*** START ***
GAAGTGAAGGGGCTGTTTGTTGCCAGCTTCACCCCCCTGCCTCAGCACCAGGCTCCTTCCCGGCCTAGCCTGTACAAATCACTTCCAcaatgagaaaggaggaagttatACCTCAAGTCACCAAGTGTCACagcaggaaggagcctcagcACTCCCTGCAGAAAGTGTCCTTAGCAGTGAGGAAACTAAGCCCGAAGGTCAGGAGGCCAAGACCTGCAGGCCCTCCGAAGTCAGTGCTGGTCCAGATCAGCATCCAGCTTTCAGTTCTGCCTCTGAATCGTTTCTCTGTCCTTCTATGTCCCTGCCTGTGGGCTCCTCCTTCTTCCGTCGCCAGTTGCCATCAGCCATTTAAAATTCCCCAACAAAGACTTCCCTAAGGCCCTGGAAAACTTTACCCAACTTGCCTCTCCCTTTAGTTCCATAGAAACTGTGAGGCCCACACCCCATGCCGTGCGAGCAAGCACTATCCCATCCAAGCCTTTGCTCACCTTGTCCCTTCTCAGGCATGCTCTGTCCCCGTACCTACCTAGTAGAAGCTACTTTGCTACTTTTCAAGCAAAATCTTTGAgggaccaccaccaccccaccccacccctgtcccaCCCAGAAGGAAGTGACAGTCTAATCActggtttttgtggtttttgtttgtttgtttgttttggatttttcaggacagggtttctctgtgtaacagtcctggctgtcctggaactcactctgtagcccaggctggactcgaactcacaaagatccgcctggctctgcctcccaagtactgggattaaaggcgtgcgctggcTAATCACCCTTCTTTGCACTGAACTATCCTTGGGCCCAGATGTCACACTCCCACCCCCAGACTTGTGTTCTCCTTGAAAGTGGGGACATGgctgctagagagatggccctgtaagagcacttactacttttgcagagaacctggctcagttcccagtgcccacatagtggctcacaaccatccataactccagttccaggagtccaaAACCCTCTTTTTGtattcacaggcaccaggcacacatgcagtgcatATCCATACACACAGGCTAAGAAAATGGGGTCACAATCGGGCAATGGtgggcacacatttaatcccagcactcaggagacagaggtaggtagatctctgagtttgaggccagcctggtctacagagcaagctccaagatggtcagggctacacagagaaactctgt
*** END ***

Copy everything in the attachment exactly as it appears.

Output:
GAAGTGAAGGGGCTGTTTGTTGCCAGCTTCACCCCCCTGCCTCAGCACCAGGCTCCTTCCCGGCCTAGCCTGTACAAATCACTTCCAcaatgagaaaggaggaagttatACCTCAAGTCACCAAGTGTCACagcaggaaggagcctcagcACTCCCTGCAGAAAGTGTCCTTAGCAGTGAGGAAACTAAGCCCGAAGGTCAGGAGGCCAAGACCTGCAGGCCCTCCGAAGTCAGTGCTGGTCCAGATCAGCATCCAGCTTTCAGTTCTGCCTCTGAATCGTTTCTCTGTCCTTCTATGTCCCTGCCTGTGGGCTCCTCCTTCTTCCGTCGCCAGTTGCCATCAGCCATTTAAAATTCCCCAACAAAGACTTCCCTAAGGCCCTGGAAAACTTTACCCAACTTGCCTCTCCCTTTAGTTCCATAGAAACTGTGAGGCCCACACCCCATGCCGTGCGAGCAAGCACTATCCCATCCAAGCCTTTGCTCACCTTGTCCCTTCTCAGGCATGCTCTGTCCCCGTACCTACCTAGTAGAAGCTACTTTGCTACTTTTCAAGCAAAATCTTTGAgggaccaccaccaccccaccccacccctgtcccaCCCAGAAGGAAGTGACAGTCTAATCActggtttttgtggtttttgtttgtttgtttgttttggatttttcaggacagggtttctctgtgtaacagtcctggctgtcctggaactcactctgtagcccaggctggactcgaactcacaaagatccgcctggctctgcctcccaagtactgggattaaaggcgtgcgctggcTAATCACCCTTCTTTGCACTGAACTATCCTTGGGCCCAGATGTCACACTCCCACCCCCAGACTTGTGTTCTCCTTGAAAGTGGGGACATGgctgctagagagatggccctgtaagagcacttactacttttgcagagaacctggctcagttcccagtgcccacatagtggctcacaaccatccataactccagttccaggagtccaaAACCCTCTTTTTGtattcacaggcaccaggcacacatgcagtgcatATCCATACACACAGGCTAAGAAAATGGGGTCACAATCGGGCAATGGtgggcacacatttaatcccagcactcaggagacagaggtaggtagatctctgagtttgaggccagcctggtctacagagcaagctccaagatggtcagggctacacagagaaactctgt